As Assemblyman Chris Holden (left), looks on, Gov. Gavin Newsom last week signs into law a bill creating an insurance fund to pay for potential damage from wildfires. Courtesy photo

Gov. Gavin Newsom last week signed into law a complex bill — sponsored by Assembly Member Chris Holden — that would create a $21 billion insurance fund to pay for damages created by wildfires whose causes are linked to utilities.

The fund would be jointly funded by rate payers and investor-owned companies, if they choose to participate, with rate payers covering $10.5 billion through a 15-year extension of an already-existing charge on their bills.

To tap into the fund, the companies would have to meet certain requirements, including safety investments, infrastructure improvements and passing an annual safety certification by the state.

The utilities — Southern California Edison, San Diego Gas & Electric and Pacific Gas and Electric Company — could tap the fund if a wildfire is attributed to their equipment and causes $1 billion or more in property damage. But the companies would have to repay the fund if any investigation by the California Public Utilities Commission finds there were maintenance issues behind a wildfire’s cause.

Newsom portrayed the new law – which passed as a so-called urgency bill, meaning it will go into effect almost immediately – as one that offers an equitable financial burden on rate payers and utilities and their investors.

“We’re on our way to building a safer, more resilient energy future — one that treats wildfire victims fairly and protects California consumers,” Newsom said.

“The framework … maximizes shareholder contributions to a solution, minimizes ratepayer exposure to sticker-shock rate increases and mandates a culture of safety in our utilities to prevent wildfires.”

For his part, Holden, whose district includes South Pasadena, said, “This package offers a durable solution to the problems arising from utility-caused wildfires in California.’’

“The incredible devastation catastrophic wildfires have inflicted on the lives of Californians, the cost to customers and the impact on solvency of the providers of power to all of us is the reason why this legislation is crucial,” Holden added.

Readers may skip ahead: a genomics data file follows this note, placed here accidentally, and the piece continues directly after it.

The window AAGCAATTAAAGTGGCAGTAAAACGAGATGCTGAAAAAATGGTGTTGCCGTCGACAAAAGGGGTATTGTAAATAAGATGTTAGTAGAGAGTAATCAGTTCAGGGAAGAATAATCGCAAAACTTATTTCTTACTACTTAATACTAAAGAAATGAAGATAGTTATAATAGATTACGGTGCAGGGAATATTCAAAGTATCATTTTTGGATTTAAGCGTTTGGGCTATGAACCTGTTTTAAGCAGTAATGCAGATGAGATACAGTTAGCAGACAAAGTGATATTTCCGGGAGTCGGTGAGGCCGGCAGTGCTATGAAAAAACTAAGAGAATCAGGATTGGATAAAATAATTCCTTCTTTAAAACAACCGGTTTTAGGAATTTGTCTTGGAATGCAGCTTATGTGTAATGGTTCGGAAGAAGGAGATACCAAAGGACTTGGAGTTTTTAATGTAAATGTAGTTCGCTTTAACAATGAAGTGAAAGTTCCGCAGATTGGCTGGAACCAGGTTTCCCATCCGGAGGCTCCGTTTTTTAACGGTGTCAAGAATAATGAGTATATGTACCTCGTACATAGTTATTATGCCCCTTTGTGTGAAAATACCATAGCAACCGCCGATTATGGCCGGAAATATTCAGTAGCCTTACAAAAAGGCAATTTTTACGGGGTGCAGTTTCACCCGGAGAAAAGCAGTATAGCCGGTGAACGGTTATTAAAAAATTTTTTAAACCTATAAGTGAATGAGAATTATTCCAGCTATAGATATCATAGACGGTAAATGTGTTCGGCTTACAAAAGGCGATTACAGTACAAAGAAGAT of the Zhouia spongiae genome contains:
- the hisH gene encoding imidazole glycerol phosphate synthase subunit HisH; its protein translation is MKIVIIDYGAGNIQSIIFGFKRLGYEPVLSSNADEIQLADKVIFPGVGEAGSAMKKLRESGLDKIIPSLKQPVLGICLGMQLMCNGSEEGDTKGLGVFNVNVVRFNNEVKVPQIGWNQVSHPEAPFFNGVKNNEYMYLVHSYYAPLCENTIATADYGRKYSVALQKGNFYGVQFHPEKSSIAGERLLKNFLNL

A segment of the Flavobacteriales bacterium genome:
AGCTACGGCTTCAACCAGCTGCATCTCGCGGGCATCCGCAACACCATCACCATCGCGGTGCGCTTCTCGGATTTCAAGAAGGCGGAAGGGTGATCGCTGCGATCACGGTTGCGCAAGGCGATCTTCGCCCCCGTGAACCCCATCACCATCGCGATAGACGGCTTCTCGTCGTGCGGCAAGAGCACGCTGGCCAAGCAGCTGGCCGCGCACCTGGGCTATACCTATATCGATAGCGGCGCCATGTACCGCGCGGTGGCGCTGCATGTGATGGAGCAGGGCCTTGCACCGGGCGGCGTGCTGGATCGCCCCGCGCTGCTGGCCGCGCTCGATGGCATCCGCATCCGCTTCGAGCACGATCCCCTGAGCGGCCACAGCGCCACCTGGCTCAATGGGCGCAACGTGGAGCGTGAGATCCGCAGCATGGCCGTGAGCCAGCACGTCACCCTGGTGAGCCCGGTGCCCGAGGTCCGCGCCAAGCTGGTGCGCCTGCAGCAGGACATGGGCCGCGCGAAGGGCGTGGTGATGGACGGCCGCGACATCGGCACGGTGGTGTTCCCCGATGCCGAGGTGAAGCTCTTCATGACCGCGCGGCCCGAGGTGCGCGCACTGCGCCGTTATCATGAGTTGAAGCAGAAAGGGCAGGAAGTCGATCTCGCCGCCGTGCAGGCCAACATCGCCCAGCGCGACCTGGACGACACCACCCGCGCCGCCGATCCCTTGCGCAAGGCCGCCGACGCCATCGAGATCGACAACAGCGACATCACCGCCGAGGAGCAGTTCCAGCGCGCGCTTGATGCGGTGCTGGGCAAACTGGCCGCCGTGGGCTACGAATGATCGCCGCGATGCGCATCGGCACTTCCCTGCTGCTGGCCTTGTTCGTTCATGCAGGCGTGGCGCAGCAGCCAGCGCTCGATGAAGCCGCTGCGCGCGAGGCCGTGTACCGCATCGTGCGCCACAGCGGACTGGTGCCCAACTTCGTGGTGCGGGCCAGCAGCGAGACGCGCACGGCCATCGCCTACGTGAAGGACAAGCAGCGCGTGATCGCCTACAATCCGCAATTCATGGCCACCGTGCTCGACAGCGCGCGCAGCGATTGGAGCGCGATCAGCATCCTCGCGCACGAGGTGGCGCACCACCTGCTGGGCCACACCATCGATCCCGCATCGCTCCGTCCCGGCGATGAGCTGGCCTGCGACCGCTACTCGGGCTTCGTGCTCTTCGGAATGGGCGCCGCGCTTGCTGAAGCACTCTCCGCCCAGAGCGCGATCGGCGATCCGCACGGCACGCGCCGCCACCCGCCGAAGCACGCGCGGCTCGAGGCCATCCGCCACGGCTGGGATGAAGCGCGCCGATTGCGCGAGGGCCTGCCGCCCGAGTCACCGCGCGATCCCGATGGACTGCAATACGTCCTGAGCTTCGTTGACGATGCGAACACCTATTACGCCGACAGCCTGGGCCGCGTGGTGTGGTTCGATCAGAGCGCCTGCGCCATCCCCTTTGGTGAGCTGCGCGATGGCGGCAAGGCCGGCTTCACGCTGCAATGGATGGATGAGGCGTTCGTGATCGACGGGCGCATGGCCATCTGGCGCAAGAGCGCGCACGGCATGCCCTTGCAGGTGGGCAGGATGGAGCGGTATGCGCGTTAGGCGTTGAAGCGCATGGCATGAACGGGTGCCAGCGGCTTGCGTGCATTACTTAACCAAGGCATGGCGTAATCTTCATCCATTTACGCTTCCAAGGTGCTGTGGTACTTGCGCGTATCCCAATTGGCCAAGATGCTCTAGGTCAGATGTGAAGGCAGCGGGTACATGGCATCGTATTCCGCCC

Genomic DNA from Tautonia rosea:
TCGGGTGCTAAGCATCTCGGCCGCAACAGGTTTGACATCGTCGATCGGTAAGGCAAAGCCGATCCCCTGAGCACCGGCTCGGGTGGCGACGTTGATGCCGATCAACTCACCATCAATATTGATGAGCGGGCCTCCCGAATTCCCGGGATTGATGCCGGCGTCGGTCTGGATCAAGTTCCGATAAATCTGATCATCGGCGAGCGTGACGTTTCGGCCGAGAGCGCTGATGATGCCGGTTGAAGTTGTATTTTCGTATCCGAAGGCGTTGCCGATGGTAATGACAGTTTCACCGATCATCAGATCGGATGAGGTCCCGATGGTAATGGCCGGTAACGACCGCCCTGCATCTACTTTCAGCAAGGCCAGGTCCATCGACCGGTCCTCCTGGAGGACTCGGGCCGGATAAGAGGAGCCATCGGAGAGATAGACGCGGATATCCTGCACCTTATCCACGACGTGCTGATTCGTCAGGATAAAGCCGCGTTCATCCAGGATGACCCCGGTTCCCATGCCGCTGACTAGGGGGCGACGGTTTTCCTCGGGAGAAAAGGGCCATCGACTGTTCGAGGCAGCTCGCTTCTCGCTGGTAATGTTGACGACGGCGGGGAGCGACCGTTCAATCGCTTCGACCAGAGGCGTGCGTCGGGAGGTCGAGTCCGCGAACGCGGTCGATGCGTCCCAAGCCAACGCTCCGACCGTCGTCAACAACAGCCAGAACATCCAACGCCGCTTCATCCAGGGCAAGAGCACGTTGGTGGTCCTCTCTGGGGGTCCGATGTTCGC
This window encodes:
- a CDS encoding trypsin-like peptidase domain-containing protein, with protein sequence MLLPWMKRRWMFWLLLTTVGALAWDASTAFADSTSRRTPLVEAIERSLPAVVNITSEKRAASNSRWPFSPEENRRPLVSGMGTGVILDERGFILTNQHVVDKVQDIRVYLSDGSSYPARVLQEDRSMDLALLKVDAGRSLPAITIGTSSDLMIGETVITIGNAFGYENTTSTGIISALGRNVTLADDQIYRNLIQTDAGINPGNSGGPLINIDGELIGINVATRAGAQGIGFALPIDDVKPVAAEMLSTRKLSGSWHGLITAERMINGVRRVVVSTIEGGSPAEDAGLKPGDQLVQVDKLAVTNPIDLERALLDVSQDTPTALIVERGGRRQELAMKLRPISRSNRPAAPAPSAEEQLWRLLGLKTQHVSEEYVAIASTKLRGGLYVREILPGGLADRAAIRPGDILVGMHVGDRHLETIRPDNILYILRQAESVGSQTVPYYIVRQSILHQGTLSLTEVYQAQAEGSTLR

According to the Assemblyman’s office, more than 25 million acres of California wildlands are classified as under very high or extreme fire threat, with about 25 percent of the state’s population – 11 million people – living in that high-risk area.

“This is not a new issue,” said Holden. “We’ve had the opportunity to learn from various hearings, reports and debates, as well as the governor’s Strike Force Report. We must take the necessary steps to ensure that we have fiscally stable electric utilities in this state which can keep the lights on in order to protect customers and our economy.”

Kevin Kenney, Review Editor
Author

Kevin Kenney, comes to The Review from the New York Post, where he most recently was an editor and web producer. He had previously been deputy night sports editor of the paper. A native New Yorker who now lives in Burbank, Kenney has also worked for United Press International, Gannett Newspapers, The Bergen Record of New Jersey, Fox Sports, The Santa Clarita Signal and the Southern California News Group, publisher of the Los Angeles Daily News and Orange County Register, among other papers.

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